Viba Film Studio was and still is primarily intended for national film production but when it is not involved in any domestic film project it can offer its facilities and technical services on the market. Although when it was established a production company supported by the state already existed (Triglav Film), Viba Film Studio quickly imposed itself as the main Slovene film production company. In the period between 1956 and 1991, it produced 92 films: 61 autonomously and 31 in co-production with other Slovene and Yugoslav production companies. Some of the titles produced in that period are: Kala (1958) by Andrej Heing and Krešo Golik; A Minute for Murder (Minuta za umor, 1962) by Jane Kavčič; Good Luck, Kekec (Srečno, Kekec, 1963) by Jože Gale; On Wings of Paper (Na papirnatih avionih, 1967) by Matjaž Klopčič; Red Wheat (Rdeče klasje, 1970), a co-production with FRZ – Centar filmskih radnih zajednica Srbije, Belgrade, by Živojin Pavlović; Masquerade (Maškarada, 1971), a co-production with Kinematografi Zagreb by Boštjan Hladnik; Farewell until the Next War (Nasvidenje v naslednji vojni, 1980), a co-production with Vesna Film by Živojin Pavlović; The Raft of Medusa [Splav Meduze] (1980), a co-production with TV Beograd by Karpo Godina; The Felons (Hudodelci, 1987), a co-production with Art film, Belgrade, by Franci Slak; Artificial Paradise (Umetni raj, 1990) by Karpo Godina; and so on.
Since 1994 when Viba Film became a film studio serving as a technical foundation for the national film production the majority of Slovene films have been produced using its studio or/and technical services. Some of those are: Gone With the Train (Ekspres, ekspres, 1995) by Igor Šterk; Fortress Europe (Trdnjava Evropa, 1999) by Želimir Žilnik; Bread and Milk (Kruh in mleko, 2000) by Jan Cvitkovič; Guardian of the Frontier (Varuh meje, 2000) by Maja Weiss; Spare parts (Rezervni deli, 2002) by Damjan Kozole; Ljubljana the Beloved (Ljubljana je ljubljena, 2005) by Matjaž Klopčič; Landscape No. 2 (Pokrajina št. 2, 2008) by Vinko Möderndorfer; Slovenian Girl (Slovenka, 2009) by Damjan Kozole, etc.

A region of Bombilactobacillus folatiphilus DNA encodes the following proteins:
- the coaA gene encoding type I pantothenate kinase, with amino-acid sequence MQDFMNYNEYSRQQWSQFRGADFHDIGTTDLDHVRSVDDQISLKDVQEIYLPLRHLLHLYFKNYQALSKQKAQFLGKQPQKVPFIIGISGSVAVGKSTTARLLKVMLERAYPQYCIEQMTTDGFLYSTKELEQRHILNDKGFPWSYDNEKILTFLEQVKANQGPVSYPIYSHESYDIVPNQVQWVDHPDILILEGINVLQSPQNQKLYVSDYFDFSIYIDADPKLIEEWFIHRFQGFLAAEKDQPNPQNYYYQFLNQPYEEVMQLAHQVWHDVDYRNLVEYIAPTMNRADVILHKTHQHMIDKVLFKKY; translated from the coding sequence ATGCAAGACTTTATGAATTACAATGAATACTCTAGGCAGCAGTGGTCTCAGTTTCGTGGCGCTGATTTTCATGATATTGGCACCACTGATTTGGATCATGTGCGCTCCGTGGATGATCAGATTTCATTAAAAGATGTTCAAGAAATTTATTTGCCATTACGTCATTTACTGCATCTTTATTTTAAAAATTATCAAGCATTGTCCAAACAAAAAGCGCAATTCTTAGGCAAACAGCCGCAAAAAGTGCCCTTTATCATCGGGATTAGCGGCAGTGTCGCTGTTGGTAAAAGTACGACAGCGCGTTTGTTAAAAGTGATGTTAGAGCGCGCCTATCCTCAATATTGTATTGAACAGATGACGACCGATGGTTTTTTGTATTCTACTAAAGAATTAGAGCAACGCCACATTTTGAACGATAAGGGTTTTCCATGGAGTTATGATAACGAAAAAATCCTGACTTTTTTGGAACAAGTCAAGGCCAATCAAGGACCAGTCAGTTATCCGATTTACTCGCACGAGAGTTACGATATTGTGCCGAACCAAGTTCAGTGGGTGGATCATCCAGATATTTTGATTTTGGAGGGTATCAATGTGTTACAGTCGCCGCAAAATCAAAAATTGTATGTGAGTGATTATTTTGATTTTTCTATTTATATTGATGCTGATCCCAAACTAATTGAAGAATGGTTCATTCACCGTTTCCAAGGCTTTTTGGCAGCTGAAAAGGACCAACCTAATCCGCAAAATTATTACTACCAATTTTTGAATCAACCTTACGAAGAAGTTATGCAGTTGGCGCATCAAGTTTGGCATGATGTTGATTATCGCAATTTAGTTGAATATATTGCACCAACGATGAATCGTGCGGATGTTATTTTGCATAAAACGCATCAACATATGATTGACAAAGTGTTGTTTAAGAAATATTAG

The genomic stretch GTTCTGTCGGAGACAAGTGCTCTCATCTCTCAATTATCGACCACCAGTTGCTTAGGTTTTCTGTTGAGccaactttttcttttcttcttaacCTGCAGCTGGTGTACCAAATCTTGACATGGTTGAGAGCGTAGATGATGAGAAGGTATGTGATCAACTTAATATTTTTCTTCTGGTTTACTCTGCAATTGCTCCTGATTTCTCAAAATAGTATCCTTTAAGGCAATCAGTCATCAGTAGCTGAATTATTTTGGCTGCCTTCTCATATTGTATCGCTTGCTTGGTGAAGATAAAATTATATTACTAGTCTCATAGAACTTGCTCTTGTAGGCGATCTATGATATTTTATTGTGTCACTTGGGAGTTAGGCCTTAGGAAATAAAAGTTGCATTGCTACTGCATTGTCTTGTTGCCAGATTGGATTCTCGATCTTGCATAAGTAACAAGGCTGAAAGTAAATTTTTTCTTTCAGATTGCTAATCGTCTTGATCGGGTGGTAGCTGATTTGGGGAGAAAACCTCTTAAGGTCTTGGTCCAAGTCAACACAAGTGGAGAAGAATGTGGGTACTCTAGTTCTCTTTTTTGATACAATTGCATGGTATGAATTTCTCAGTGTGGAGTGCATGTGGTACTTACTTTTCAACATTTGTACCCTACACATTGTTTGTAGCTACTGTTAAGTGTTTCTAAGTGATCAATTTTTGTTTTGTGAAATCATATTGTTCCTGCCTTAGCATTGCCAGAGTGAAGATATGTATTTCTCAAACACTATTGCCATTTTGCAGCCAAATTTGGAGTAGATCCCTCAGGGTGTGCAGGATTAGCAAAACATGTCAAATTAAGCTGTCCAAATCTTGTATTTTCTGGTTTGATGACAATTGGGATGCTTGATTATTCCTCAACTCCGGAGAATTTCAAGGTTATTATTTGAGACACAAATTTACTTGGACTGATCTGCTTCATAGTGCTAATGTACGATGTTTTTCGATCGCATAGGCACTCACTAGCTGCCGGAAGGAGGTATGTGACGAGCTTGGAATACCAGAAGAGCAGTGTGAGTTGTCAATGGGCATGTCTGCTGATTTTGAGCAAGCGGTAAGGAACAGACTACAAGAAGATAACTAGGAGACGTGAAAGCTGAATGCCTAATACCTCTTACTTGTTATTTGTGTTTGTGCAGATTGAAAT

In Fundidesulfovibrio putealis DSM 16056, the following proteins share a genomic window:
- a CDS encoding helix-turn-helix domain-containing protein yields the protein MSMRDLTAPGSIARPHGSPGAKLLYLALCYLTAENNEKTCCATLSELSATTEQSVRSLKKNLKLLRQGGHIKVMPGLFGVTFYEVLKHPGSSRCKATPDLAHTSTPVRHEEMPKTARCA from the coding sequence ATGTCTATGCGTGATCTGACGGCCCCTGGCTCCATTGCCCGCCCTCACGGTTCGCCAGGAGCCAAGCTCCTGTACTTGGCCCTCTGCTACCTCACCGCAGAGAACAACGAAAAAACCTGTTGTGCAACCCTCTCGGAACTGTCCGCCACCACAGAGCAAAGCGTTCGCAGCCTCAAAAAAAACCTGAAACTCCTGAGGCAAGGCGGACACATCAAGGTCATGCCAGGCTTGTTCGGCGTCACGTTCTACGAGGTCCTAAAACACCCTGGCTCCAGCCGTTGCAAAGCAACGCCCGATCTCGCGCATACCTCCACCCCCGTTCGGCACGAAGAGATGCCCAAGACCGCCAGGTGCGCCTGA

Furthermore, Viba Film has also been involved in several international productions that have included a (bigger or smaller) Slovene share such as Lily’s Story (Lilijina zgodba, 2002) by Robert Manthoulis; Summer in the Golden Valley (Poletje v zlati dolini, 2003) by Srdjan Vuletić; I am from Titov Veles (Sem iz Titovega Velesa, 2004) by Teona Strugar Mitevska; Grey Lorry of Red Colour (Sivi kamion rdeče barve, 2004) by Srdjan Koljević.
Viba Film offers its facilities also for non-film-related projects like concerts, theatre and dance performances, etc. In the past few years its studio has hosted events such as a concert of Laibach music group, the theatre performance 100 Minutes by Tomaž Pandur, and the acclaimed Butoh dance performance Koora by choreographer Tanja Zgonc co-produced by Dance Theatre Ljubljana and Dance Week Zagreb (Hrvatski institut za pokret i ples, Zagreb) which appeared as part of Eẋ Ponto International Festival in 2003, the performance FAKE it! by Janez Janša, produced by the Exodos Institute in 2007, Arsenal Depo 2K9. Contemporary Research Art curated by Jurij Krpan in 2009, etc.